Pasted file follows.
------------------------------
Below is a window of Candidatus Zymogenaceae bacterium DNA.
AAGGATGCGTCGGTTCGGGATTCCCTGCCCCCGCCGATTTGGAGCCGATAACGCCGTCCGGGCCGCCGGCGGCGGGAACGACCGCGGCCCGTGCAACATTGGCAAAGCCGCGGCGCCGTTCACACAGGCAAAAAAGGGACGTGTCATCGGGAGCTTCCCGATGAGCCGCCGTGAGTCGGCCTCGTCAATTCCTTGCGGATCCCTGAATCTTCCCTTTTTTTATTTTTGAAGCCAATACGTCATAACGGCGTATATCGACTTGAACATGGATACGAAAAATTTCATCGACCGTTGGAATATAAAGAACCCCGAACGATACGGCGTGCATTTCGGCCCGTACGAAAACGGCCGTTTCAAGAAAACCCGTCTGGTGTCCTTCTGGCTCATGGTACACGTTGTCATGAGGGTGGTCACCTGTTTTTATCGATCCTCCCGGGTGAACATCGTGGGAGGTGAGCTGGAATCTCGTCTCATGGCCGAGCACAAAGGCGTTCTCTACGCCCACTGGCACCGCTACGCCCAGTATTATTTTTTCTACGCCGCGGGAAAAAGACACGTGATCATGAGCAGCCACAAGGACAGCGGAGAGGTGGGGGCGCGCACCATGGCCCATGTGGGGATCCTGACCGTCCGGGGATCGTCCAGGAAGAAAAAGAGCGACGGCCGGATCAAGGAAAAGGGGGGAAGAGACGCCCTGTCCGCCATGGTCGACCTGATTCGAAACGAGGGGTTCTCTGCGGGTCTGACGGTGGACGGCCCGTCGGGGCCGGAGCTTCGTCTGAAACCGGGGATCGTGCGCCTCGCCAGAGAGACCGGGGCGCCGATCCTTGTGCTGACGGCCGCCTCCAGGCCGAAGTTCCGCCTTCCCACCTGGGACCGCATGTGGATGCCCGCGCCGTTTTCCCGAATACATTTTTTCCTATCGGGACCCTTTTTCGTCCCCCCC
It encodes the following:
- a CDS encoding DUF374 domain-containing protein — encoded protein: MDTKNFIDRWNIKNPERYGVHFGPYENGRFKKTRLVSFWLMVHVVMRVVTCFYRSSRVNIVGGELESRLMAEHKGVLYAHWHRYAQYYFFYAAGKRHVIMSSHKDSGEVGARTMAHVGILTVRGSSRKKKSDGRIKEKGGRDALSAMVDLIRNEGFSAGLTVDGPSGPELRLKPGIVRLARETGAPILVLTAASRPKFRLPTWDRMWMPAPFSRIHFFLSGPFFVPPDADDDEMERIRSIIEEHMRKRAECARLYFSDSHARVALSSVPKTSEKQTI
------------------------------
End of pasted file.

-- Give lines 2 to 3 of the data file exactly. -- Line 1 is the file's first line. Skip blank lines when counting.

AAGGATGCGTCGGTTCGGGATTCCCTGCCCCCGCCGATTTGGAGCCGATAACGCCGTCCGGGCCGCCGGCGGCGGGAACGACCGCGGCCCGTGCAACATTGGCAAAGCCGCGGCGCCGTTCACACAGGCAAAAAAGGGACGTGTCATCGGGAGCTTCCCGATGAGCCGCCGTGAGTCGGCCTCGTCAATTCCTTGCGGATCCCTGAATCTTCCCTTTTTTTATTTTTGAAGCCAATACGTCATAACGGCGTATATCGACTTGAACATGGATACGAAAAATTTCATCGACCGTTGGAATATAAAGAACCCCGAACGATACGGCGTGCATTTCGGCCCGTACGAAAACGGCCGTTTCAAGAAAACCCGTCTGGTGTCCTTCTGGCTCATGGTACACGTTGTCATGAGGGTGGTCACCTGTTTTTATCGATCCTCCCGGGTGAACATCGTGGGAGGTGAGCTGGAATCTCGTCTCATGGCCGAGCACAAAGGCGTTCTCTACGCCCACTGGCACCGCTACGCCCAGTATTATTTTTTCTACGCCGCGGGAAAAAGACACGTGATCATGAGCAGCCACAAGGACAGCGGAGAGGTGGGGGCGCGCACCATGGCCCATGTGGGGATCCTGACCGTCCGGGGATCGTCCAGGAAGAAAAAGAGCGACGGCCGGATCAAGGAAAAGGGGGGAAGAGACGCCCTGTCCGCCATGGTCGACCTGATTCGAAACGAGGGGTTCTCTGCGGGTCTGACGGTGGACGGCCCGTCGGGGCCGGAGCTTCGTCTGAAACCGGGGATCGTGCGCCTCGCCAGAGAGACCGGGGCGCCGATCCTTGTGCTGACGGCCGCCTCCAGGCCGAAGTTCCGCCTTCCCACCTGGGACCGCATGTGGATGCCCGCGCCGTTTTCCCGAATACATTTTTTCCTATCGGGACCCTTTTTCGTCCCCCCC
It encodes the following: